Whoa – back up a bit. Keep in mind that current local and municipal cable franchises only slightly regulate cable tv services (Right of way, PEG, red-lining, basic cable pricing) – not internet and IP telephony services which fall under other regulatory rules. These are not monopoly franchises either – any company can apply for and receive the right to offer cable services in the same municipality. The fact that few do is because that cable companies know that level of overbuilding just isn’t profitable – so they choose instead to divide territories amongst themselves.

The AT&T driven state-wide franchises passed in 19 states simply eliminate most municipal oversight and fast tracks AT&T roll-outs to the communities of their choosing. In two years of state franchises – this ‘compeition’ has not resulted in lower prices nor better services – anywhere.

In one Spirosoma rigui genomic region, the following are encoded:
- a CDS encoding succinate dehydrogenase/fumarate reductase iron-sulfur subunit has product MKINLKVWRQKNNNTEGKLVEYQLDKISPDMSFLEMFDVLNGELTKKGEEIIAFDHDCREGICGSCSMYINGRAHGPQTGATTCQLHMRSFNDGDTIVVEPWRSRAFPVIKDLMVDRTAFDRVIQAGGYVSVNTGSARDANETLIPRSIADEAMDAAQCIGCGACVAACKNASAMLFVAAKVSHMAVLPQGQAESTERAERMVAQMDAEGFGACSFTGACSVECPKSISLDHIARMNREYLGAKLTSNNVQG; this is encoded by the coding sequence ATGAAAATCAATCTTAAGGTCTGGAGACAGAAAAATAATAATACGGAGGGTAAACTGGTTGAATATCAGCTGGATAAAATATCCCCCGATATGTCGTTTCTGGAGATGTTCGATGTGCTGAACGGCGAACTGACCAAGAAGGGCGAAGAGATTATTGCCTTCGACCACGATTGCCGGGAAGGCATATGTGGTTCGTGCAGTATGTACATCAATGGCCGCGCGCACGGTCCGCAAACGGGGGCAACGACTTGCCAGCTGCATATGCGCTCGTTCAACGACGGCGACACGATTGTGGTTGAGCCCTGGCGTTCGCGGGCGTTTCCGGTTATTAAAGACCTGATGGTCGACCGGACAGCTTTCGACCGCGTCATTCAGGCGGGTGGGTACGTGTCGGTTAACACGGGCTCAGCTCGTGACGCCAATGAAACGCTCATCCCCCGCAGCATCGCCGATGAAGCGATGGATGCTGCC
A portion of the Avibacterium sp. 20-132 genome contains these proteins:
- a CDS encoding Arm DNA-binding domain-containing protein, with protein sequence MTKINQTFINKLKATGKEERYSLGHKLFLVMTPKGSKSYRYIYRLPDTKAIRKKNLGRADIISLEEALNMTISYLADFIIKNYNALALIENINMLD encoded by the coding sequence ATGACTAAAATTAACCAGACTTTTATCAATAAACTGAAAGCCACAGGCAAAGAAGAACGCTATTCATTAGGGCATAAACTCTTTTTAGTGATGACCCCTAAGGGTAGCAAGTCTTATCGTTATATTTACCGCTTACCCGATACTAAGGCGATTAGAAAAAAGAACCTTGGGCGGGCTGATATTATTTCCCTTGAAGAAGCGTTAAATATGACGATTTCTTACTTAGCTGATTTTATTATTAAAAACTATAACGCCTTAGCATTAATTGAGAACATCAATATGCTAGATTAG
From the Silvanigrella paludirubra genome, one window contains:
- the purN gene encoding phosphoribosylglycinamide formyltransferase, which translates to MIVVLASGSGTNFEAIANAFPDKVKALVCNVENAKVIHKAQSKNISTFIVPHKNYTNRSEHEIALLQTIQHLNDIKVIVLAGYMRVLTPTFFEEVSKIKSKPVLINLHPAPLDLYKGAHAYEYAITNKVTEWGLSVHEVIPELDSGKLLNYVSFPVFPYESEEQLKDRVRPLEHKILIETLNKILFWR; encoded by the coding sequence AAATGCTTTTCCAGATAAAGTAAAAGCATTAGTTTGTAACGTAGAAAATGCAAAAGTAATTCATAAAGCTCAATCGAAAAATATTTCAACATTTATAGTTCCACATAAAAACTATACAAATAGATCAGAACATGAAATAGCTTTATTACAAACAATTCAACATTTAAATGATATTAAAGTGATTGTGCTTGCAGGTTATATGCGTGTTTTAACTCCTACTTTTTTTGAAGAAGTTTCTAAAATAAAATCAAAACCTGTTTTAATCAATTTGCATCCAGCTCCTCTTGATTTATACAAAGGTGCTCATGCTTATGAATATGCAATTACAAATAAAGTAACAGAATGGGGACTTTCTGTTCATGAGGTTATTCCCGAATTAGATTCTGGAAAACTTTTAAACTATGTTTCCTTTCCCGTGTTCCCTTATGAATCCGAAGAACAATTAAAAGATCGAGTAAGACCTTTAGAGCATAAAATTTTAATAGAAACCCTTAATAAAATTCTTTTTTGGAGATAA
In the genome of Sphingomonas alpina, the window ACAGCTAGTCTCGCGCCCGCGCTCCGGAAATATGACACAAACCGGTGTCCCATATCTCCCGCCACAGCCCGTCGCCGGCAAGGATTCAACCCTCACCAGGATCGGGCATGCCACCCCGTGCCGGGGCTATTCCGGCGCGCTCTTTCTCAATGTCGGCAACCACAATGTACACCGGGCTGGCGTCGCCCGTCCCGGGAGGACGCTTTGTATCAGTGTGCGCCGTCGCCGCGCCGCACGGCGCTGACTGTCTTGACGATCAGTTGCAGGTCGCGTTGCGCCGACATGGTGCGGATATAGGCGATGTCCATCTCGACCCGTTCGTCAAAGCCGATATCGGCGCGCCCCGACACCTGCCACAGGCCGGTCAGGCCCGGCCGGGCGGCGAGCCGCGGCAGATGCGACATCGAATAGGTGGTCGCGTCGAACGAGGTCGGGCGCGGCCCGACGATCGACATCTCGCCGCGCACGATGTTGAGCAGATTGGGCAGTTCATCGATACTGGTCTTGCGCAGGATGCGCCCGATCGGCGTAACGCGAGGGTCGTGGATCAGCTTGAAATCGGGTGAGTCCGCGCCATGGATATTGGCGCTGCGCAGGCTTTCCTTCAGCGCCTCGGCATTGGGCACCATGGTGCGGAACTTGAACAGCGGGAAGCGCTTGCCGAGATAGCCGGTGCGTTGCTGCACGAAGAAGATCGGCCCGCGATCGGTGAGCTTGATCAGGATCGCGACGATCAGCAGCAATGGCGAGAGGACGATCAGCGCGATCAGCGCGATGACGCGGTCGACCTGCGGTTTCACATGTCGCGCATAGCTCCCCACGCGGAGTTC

Finally – if you’re concerned about affordable and competitive internet access – you should be looking at the FCC and the Supreme Court’s 2005 “Brand X” decision. This decision effectively deregulated cable broadband internet service and as a result eliminated most small providers. If anything has impacted on the loss of real competition and the greater concentration of ownership – it was this decision.

Unpacking the Brand X Decision

No Quarter for the Time Warner Bandwidth Rationing Plan

Whitehat says:

Re: franchise clarity